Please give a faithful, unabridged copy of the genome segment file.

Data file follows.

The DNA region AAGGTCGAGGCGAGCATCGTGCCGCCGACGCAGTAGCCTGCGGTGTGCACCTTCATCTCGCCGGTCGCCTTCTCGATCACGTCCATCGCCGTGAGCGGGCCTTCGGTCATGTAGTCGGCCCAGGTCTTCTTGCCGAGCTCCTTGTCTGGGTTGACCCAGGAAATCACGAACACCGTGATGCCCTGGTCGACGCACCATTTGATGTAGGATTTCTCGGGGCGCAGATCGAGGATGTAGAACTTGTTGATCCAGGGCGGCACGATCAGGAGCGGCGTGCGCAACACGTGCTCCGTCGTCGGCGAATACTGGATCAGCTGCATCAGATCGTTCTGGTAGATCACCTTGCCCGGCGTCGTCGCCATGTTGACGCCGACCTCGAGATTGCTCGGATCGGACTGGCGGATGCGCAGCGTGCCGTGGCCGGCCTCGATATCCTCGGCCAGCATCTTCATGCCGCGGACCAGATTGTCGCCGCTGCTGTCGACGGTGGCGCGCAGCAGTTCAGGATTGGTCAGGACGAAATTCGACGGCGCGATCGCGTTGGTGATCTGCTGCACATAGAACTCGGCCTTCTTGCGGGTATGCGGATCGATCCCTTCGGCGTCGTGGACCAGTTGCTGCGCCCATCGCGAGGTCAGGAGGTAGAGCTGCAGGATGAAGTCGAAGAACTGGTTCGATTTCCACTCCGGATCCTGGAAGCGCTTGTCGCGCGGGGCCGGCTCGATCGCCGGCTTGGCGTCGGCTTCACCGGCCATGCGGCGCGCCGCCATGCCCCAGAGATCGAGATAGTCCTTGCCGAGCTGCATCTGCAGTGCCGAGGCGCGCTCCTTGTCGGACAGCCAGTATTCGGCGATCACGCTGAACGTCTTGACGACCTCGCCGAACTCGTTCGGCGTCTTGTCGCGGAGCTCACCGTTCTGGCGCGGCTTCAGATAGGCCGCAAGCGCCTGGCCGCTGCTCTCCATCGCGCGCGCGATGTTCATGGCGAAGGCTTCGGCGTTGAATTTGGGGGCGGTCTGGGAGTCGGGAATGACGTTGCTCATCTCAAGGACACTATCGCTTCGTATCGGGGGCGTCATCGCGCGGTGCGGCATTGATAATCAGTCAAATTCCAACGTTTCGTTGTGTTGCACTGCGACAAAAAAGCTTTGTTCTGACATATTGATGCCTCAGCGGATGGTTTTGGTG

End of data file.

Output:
The DNA region AAGGTCGAGGCGAGCATCGTGCCGCCGACGCAGTAGCCTGCGGTGTGCACCTTCATCTCGCCGGTCGCCTTCTCGATCACGTCCATCGCCGTGAGCGGGCCTTCGGTCATGTAGTCGGCCCAGGTCTTCTTGCCGAGCTCCTTGTCTGGGTTGACCCAGGAAATCACGAACACCGTGATGCCCTGGTCGACGCACCATTTGATGTAGGATTTCTCGGGGCGCAGATCGAGGATGTAGAACTTGTTGATCCAGGGCGGCACGATCAGGAGCGGCGTGCGCAACACGTGCTCCGTCGTCGGCGAATACTGGATCAGCTGCATCAGATCGTTCTGGTAGATCACCTTGCCCGGCGTCGTCGCCATGTTGACGCCGACCTCGAGATTGCTCGGATCGGACTGGCGGATGCGCAGCGTGCCGTGGCCGGCCTCGATATCCTCGGCCAGCATCTTCATGCCGCGGACCAGATTGTCGCCGCTGCTGTCGACGGTGGCGCGCAGCAGTTCAGGATTGGTCAGGACGAAATTCGACGGCGCGATCGCGTTGGTGATCTGCTGCACATAGAACTCGGCCTTCTTGCGGGTATGCGGATCGATCCCTTCGGCGTCGTGGACCAGTTGCTGCGCCCATCGCGAGGTCAGGAGGTAGAGCTGCAGGATGAAGTCGAAGAACTGGTTCGATTTCCACTCCGGATCCTGGAAGCGCTTGTCGCGCGGGGCCGGCTCGATCGCCGGCTTGGCGTCGGCTTCACCGGCCATGCGGCGCGCCGCCATGCCCCAGAGATCGAGATAGTCCTTGCCGAGCTGCATCTGCAGTGCCGAGGCGCGCTCCTTGTCGGACAGCCAGTATTCGGCGATCACGCTGAACGTCTTGACGACCTCGCCGAACTCGTTCGGCGTCTTGTCGCGGAGCTCACCGTTCTGGCGCGGCTTCAGATAGGCCGCAAGCGCCTGGCCGCTGCTCTCCATCGCGCGCGCGATGTTCATGGCGAAGGCTTCGGCGTTGAATTTGGGGGCGGTCTGGGAGTCGGGAATGACGTTGCTCATCTCAAGGACACTATCGCTTCGTATCGGGGGCGTCATCGCGCGGTGCGGCATTGATAATCAGTCAAATTCCAACGTTTCGTTGTGTTGCACTGCGACAAAAAAGCTTTGTTCTGACATATTGATGCCTCAGCGGATGGTTTTGGTG